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Suppose you were an idiot. . . And suppose you were a member of Congress. . . But I repeat myself.
I know this is not the correct forum location but I not sure where else to go.
I currently have my internet connection through my cable company and am very please with it and the tech service that comes with the program.
Our electric company has notified us that in the near future (March) they will be providing internet and telephone service through the electric supply to our home.
Does anyone already have this service or know anything about it ?
We are kind of interested in the service because of the advertised cost savings as compared to the cable/broadband service but are not that familiar with it.
I'm not a computer or electronic tech but being this is being run on the same line as you house current it seems to me there would have to be some kind of filter to block the 120 volt AC. So what would happen if this filter failed and let 120 volts go roaring though your network card where the normal voltage is most likes less then 1 volt???
Most if not all power companies in the USA have been sending data down power lines for years with no problems. In the past it was used for such things as turning load balancing switches on and off, and monitoring sub stations and other power installations. It is only recently that people have heard about it with the possibility of getting their internet from a new source.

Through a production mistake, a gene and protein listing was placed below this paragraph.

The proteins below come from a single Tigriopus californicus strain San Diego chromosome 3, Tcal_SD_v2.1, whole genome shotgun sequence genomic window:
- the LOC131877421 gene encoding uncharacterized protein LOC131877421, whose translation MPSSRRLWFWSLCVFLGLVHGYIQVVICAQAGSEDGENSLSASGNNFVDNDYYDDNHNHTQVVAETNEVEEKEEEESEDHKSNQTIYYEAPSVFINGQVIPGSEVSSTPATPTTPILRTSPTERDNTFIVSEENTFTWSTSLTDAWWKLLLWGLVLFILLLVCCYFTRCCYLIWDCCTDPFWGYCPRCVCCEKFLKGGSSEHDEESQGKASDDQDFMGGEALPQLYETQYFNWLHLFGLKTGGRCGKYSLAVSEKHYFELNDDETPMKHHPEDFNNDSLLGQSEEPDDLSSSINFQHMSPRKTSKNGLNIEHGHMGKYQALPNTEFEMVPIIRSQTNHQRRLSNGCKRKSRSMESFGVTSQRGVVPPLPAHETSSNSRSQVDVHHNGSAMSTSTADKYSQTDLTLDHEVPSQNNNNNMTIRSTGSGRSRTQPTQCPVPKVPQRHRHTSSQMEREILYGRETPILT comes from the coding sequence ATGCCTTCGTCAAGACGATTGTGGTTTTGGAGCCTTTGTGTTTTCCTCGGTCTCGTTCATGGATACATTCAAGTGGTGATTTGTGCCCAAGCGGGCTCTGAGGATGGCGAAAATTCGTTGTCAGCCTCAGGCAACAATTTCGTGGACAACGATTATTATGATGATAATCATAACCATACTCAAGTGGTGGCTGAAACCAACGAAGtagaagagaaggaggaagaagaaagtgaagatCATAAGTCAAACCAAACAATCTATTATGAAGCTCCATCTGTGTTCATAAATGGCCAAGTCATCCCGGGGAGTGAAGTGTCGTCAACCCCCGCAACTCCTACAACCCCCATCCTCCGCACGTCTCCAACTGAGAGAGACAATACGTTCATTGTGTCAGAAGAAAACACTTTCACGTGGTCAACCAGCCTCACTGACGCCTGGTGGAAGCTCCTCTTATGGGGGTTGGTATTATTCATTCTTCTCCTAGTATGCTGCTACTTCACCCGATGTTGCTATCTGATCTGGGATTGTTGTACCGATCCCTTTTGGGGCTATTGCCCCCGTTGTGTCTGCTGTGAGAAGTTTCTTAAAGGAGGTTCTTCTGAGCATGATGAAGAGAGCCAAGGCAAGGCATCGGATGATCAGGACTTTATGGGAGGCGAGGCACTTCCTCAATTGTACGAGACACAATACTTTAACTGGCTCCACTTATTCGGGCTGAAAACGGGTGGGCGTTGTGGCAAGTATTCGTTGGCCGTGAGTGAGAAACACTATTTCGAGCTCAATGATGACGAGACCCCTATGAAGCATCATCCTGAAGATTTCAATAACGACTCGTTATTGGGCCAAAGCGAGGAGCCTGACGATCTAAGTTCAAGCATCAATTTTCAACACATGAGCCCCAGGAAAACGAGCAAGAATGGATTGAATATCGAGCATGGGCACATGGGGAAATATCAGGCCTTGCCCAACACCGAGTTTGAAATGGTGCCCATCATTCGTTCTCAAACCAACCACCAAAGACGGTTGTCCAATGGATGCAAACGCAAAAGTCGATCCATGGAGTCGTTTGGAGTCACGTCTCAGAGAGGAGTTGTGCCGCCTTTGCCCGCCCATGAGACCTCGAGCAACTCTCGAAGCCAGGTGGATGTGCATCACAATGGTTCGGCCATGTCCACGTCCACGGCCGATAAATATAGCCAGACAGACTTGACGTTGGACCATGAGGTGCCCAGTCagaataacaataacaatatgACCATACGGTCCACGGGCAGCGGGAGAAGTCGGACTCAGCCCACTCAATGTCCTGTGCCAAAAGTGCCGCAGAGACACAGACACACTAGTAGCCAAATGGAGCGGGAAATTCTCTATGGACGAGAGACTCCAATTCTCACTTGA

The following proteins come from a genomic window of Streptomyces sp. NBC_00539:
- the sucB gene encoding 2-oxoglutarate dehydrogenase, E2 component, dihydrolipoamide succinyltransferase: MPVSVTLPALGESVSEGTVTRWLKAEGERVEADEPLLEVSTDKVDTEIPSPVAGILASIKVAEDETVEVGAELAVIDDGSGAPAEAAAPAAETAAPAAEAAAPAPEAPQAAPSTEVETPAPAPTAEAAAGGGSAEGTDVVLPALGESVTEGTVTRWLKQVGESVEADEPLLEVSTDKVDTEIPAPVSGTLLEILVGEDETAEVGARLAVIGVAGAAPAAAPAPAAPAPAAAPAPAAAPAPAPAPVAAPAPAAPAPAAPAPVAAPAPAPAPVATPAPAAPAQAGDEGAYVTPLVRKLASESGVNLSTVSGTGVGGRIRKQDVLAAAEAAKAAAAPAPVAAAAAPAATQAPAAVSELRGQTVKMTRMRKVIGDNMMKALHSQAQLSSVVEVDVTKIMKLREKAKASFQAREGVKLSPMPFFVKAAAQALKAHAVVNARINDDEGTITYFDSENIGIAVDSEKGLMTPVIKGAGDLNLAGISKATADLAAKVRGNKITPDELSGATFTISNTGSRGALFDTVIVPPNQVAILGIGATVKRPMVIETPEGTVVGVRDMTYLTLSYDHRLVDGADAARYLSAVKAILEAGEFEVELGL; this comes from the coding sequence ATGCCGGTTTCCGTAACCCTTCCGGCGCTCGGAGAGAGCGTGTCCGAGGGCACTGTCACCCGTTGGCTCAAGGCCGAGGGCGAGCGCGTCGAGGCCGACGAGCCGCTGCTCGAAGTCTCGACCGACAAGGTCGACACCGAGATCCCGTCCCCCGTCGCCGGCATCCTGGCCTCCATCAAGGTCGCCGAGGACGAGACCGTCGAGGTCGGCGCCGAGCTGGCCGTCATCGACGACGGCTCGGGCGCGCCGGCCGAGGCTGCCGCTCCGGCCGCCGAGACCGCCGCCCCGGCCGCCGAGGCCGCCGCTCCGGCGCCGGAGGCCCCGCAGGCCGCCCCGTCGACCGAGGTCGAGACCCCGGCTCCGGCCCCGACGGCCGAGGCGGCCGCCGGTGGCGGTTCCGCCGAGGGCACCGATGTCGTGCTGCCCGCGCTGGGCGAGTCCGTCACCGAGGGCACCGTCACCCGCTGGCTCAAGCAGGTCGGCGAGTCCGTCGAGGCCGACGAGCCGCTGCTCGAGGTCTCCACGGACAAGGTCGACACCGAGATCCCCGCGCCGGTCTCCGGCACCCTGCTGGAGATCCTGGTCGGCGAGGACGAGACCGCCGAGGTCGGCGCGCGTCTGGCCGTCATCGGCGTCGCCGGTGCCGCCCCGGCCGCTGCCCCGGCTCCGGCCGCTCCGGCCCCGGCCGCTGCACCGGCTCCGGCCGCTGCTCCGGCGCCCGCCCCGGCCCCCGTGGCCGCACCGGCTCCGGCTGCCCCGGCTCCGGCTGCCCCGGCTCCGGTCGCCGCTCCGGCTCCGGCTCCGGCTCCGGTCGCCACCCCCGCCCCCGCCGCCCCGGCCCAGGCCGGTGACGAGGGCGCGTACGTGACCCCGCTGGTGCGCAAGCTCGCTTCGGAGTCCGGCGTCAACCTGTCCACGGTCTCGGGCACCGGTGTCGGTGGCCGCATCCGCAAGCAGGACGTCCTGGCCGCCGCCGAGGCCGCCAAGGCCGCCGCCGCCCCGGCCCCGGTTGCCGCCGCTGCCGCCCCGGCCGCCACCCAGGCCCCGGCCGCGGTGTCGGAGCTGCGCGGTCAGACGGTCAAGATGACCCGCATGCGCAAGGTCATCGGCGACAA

Probably all the electronic equipment in your home plugs into house current already, and as you know the failure rate of the power supplies is extremely low.
The modems used in powerline transmission of data have transformers to step the voltage down, and then a whole lot of circuitry between 120 volts and the output to your NIC. Basically they are as safe to your computer as your computers own power supply that currently runs everything.
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